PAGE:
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What is raspberry pink and summer sky blue, stands about 20 feet high, looks like a 1950s ice cream confection on a 1960s acid trip, and makes even the most harried passerby break into a smile?

The answer? It's "Cherry Soda," a sculpture Petaluma is considering for purchase with its Public Art Ordinance fund. Created by Penngrove artist Robert Ellison the piece is currently ensconced at 2nd and C Streets on long-term loan. It depicts a stylized ice cream soda, with cherry soda "foam" and a straw at the top, and a "soda glass" composed of blue and white protrusions that look like the non-business end of a felt-tip marker.

Ellison said he originally designed the sculpture for a community center in Albuquerque, NM, but when construction of the center fell through, he decided to build it on his own. "I liked it so much I said I'm going to make this piece anyway," he explained in a telephone interview from his mountaintop studio.

After he built it he loaned the sculpture to Petaluma, first for installation at Lucchesi Park, and then, about five years ago, for its current location in the theater district in front of a movie house and an ice cream shop. Debra Lehane, curator for the Voigt Family Sculpture Foundation, a Sonoma County non-profit that promotes public art, says, "It gives the neighborhood an identity."

The Voigt Family Sculpture Foundation paid for the installation of "Cherry Soda," as well as another piece of loaned art, Peter Forakis' "Dubull Eagull," at the old Petaluma Railroad Depot.

Petaluma seems to love its public art, which led to passage of a 2005 Public Art Ordinance that requires all new commercial construction to include a piece of art worth at least 1 percent of the construction cost. Or, developers can pay a 1 percent in lieu fee to be used for purchase, installation and maintenance of art in public places.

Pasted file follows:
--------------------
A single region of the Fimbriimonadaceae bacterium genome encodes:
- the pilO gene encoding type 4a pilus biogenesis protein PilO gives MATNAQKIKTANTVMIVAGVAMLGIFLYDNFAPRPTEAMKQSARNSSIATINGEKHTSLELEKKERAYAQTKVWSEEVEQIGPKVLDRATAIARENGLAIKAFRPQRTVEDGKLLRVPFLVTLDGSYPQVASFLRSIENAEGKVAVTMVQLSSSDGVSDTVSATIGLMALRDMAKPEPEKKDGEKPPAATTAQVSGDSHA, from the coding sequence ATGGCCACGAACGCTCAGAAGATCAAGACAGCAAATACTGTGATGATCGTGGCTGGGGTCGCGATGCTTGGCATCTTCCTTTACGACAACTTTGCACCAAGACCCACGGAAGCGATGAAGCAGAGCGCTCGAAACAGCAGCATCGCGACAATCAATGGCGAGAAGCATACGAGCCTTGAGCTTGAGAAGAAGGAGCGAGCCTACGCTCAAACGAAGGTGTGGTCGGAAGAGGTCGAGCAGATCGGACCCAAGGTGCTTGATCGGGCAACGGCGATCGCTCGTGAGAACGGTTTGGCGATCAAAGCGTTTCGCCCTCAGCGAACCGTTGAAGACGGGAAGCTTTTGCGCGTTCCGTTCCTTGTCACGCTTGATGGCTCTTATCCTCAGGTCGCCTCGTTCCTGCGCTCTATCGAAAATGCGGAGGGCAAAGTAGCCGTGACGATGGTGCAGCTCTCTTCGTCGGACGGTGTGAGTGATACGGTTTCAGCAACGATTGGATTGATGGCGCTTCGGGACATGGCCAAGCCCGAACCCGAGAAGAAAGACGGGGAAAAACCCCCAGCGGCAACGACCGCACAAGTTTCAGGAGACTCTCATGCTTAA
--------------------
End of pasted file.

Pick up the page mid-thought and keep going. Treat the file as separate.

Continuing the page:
A volunteer committee, comprised of both artists and non-artists, oversees the ordinance, helping private developers select art for their projects and recommending the purchase of art by the city with the in lieu money.

But, the downturn in the economy has brought development - and consequently, public art projects - "to a screeching halt," according to Public Art Committee member, Collette Michaud. So, "Cherry Soda" is the first piece the committee has been able to consider with its limited bank account.

Public Art Committee member, Mary Dooley, said City Manager John Brown is having "Cherry Soda" appraised, and negotiating a price with Ellison as the next step in the process. Dooley believes the cost will fall within the current public art money pool of $40,000. If Brown is satisfied with the results of the negotiations, purchase of &‘Cherry Soda" will eventually go before the city council.

Meanwhile, there is no lack of public art in Petaluma, most of it installed before the ordinance, and with private funding. And local merchants think it makes Petaluma a more attractive place for both locals and visitors.

"I think most people enjoy the art," said Carla Schikore, owner of gift and d?or company, Haus Fortuna and President of the Petaluma Downtown Association. "Even if they may not necessarily like a particular piece I think most people love art of one sort or another. It stirs conversation and it stirs the thought processes."

One of the city's most popular pieces of public art was created to meet the requirements of the Public Art Ordinance. It is a colorful fountain in the theater district plaza constructed of sculptural portraits of children's faces. Schikore, whose business is near the fountain, says people often comment about it.

And the Public art Committee is working on bringing more art to Petaluma, even on its shoestring budget. Dooley said the committee is planning a sculpture walk along Water Street, a temporary art installation that could become a regular event. "We would love it to be up and running in the spring," she said.

(Contact Lois Pearlman at argus@arguscourier.com.)